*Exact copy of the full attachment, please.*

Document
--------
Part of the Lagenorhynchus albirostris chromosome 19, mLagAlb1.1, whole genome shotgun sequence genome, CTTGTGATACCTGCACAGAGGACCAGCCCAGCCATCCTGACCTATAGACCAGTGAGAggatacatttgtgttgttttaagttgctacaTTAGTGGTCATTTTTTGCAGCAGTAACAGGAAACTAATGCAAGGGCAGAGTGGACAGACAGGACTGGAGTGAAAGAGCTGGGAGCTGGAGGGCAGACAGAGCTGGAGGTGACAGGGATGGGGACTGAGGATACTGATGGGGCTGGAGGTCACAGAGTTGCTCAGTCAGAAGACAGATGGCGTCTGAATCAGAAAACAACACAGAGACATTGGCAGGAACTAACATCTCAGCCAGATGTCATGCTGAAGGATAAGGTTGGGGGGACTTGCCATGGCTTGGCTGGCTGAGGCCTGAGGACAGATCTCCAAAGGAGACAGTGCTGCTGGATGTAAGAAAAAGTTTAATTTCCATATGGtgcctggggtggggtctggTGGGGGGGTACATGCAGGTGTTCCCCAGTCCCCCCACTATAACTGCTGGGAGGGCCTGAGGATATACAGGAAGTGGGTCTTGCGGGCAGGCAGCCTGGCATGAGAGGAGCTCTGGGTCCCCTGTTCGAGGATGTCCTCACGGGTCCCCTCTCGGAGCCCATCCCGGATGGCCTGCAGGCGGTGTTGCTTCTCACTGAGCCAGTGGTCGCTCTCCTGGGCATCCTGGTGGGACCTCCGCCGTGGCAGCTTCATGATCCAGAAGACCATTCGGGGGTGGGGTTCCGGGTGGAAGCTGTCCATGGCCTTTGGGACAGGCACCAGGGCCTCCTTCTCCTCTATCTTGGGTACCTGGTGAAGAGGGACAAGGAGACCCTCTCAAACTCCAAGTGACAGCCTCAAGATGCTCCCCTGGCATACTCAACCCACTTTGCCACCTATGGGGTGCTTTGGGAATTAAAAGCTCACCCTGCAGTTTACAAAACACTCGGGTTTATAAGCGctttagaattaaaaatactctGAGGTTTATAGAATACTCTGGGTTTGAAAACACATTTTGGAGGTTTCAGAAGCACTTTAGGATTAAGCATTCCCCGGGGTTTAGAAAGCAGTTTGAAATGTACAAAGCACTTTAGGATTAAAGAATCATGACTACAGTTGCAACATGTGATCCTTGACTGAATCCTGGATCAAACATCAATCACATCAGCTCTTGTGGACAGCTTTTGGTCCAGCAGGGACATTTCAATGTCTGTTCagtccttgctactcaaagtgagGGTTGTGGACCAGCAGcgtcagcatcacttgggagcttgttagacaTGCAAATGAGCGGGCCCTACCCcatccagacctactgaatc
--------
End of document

Part of the Lagenorhynchus albirostris chromosome 19, mLagAlb1.1, whole genome shotgun sequence genome, CTTGTGATACCTGCACAGAGGACCAGCCCAGCCATCCTGACCTATAGACCAGTGAGAggatacatttgtgttgttttaagttgctacaTTAGTGGTCATTTTTTGCAGCAGTAACAGGAAACTAATGCAAGGGCAGAGTGGACAGACAGGACTGGAGTGAAAGAGCTGGGAGCTGGAGGGCAGACAGAGCTGGAGGTGACAGGGATGGGGACTGAGGATACTGATGGGGCTGGAGGTCACAGAGTTGCTCAGTCAGAAGACAGATGGCGTCTGAATCAGAAAACAACACAGAGACATTGGCAGGAACTAACATCTCAGCCAGATGTCATGCTGAAGGATAAGGTTGGGGGGACTTGCCATGGCTTGGCTGGCTGAGGCCTGAGGACAGATCTCCAAAGGAGACAGTGCTGCTGGATGTAAGAAAAAGTTTAATTTCCATATGGtgcctggggtggggtctggTGGGGGGGTACATGCAGGTGTTCCCCAGTCCCCCCACTATAACTGCTGGGAGGGCCTGAGGATATACAGGAAGTGGGTCTTGCGGGCAGGCAGCCTGGCATGAGAGGAGCTCTGGGTCCCCTGTTCGAGGATGTCCTCACGGGTCCCCTCTCGGAGCCCATCCCGGATGGCCTGCAGGCGGTGTTGCTTCTCACTGAGCCAGTGGTCGCTCTCCTGGGCATCCTGGTGGGACCTCCGCCGTGGCAGCTTCATGATCCAGAAGACCATTCGGGGGTGGGGTTCCGGGTGGAAGCTGTCCATGGCCTTTGGGACAGGCACCAGGGCCTCCTTCTCCTCTATCTTGGGTACCTGGTGAAGAGGGACAAGGAGACCCTCTCAAACTCCAAGTGACAGCCTCAAGATGCTCCCCTGGCATACTCAACCCACTTTGCCACCTATGGGGTGCTTTGGGAATTAAAAGCTCACCCTGCAGTTTACAAAACACTCGGGTTTATAAGCGctttagaattaaaaatactctGAGGTTTATAGAATACTCTGGGTTTGAAAACACATTTTGGAGGTTTCAGAAGCACTTTAGGATTAAGCATTCCCCGGGGTTTAGAAAGCAGTTTGAAATGTACAAAGCACTTTAGGATTAAAGAATCATGACTACAGTTGCAACATGTGATCCTTGACTGAATCCTGGATCAAACATCAATCACATCAGCTCTTGTGGACAGCTTTTGGTCCAGCAGGGACATTTCAATGTCTGTTCagtccttgctactcaaagtgagGGTTGTGGACCAGCAGcgtcagcatcacttgggagcttgttagacaTGCAAATGAGCGGGCCCTACCCcatccagacctactgaatc